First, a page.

I have ADHD and struggled with it for a lot of years. There is factual evidence that ADHD exist but I've come across a lot of people who say it's just made up. I'm not looking to debate but I'm curious to see the poll results.
- I believe it's made up24% (8)10% (3)17% (11)Vote
- I believe it's real74% (25)77% (23)75% (48)Vote
- Other.. will explain on comments below2% (1)13% (4)8% (5)Vote
Most Helpful Girl
It's not made up, but, there are at least 3 or 4 fake bullshit diagnoses for every 1 genuine diagnosis. Probably more.
The fake bullshit diagnoses are motivated by...
...(1) teenagers and/or adults who just want legal speedballs,
...(2) parents who have failed at getting their kids to practice basic self-discipline and self-restraint through *actual parenting*, and who therefore opt to drug them into sweet oblivion instead.
Srsly, this is one of those things where the shitty 90% make the good 10% look bad ahah.
On the other hand, that's not entirely a bad thing, because at least the current environment (a) makes it easier/more likely that REAL ADHD will be properly diagnosed, AND (b) lowers the price of the drugs, through economies of scale.2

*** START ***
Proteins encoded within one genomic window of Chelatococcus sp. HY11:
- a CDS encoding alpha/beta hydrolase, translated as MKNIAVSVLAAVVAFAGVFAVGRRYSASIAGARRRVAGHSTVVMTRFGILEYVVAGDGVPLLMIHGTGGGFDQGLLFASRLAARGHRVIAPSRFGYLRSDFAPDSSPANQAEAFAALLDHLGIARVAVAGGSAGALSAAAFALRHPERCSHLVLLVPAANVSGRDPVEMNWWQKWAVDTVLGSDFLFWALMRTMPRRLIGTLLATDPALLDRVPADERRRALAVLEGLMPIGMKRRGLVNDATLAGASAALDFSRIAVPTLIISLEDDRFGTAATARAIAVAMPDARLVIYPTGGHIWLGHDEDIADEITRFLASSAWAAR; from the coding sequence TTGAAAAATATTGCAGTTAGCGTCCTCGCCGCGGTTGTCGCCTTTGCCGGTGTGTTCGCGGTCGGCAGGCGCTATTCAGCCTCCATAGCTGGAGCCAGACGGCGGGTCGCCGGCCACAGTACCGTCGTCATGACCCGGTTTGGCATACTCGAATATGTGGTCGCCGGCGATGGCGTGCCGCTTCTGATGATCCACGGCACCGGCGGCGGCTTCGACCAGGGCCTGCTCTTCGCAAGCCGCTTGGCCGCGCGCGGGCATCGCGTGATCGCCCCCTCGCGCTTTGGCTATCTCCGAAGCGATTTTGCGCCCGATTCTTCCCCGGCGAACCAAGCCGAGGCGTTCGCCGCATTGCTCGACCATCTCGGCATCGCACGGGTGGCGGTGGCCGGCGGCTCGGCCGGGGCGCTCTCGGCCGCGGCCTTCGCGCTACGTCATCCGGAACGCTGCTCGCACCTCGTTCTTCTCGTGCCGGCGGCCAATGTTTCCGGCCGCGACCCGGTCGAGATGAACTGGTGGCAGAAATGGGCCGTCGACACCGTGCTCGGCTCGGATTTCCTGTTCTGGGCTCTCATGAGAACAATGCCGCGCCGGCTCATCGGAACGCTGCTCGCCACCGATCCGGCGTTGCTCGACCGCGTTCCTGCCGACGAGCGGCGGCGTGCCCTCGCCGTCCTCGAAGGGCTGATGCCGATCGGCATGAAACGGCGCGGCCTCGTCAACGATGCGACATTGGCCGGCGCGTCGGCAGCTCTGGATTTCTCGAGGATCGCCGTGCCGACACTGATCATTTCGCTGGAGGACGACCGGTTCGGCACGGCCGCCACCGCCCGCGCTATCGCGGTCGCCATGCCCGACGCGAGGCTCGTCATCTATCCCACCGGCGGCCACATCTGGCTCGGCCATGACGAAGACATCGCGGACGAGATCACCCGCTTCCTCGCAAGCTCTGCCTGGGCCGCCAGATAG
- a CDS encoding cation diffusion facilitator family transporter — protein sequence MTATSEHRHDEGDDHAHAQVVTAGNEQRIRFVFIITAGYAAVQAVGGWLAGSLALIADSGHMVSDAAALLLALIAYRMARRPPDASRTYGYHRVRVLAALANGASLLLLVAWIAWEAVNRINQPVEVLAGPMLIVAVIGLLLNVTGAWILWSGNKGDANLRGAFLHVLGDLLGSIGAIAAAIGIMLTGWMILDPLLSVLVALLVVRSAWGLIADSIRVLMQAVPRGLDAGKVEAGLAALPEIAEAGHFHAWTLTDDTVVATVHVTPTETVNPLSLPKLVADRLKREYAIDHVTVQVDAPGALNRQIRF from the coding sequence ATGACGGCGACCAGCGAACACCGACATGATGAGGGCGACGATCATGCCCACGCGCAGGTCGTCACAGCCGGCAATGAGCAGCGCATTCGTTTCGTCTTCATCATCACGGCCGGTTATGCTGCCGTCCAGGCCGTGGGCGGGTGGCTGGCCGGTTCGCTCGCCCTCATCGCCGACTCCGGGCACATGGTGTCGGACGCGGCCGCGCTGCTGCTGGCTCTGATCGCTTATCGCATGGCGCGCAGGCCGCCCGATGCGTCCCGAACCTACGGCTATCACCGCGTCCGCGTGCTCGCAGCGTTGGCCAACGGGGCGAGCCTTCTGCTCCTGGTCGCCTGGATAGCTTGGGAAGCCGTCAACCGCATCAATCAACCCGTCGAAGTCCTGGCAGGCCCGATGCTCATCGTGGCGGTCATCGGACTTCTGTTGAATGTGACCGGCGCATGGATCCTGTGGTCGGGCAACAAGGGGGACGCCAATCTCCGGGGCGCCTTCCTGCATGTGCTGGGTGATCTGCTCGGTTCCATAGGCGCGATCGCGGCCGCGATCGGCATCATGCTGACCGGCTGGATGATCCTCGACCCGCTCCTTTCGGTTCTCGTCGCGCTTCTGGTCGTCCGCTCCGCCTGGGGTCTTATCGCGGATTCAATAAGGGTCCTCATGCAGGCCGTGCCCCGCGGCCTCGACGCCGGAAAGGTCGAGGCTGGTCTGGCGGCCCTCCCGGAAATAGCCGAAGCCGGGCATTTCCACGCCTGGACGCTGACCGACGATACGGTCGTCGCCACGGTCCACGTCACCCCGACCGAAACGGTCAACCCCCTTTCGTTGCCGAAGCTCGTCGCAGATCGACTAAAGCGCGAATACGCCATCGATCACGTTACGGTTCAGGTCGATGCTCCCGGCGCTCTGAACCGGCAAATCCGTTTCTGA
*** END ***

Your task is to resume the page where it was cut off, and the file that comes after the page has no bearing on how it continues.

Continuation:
Most Helpful Guy
Its real and its stupid to say its fake considering there are actual differences in the brain.
I've got it rather severely, I can barely function without medication.
To the point where i can't focus long enough to even play video games even when i want to.
In children with ADHD, there is a general reduction of volume in certain brain structures, with a proportionally greater decrease in the volume in the left-sided prefrontal cortex. The posterior parietal cortex also shows thinning in ADHD individuals compared to controls. Other brain structures in the prefrontal-striatal-cerebellar and prefrontal-striatal-thalamic circuits have also been found to differ between people with and without ADHD.
Previously it was thought that the elevated number of dopamine transporters in people with ADHD was part of the pathophysiology but it appears that the elevated numbers are due to adaptation to exposure to stimulants. Current models involve the mesocorticolimbic dopamine pathway and the locus coeruleus-noradrenergic system. ADHD psychostimulants possess treatment efficacy because they increase neurotransmitter activity in these systems. There may additionally be abnormalities in serotoninergic, glutamatergic, or cholinergic pathways.1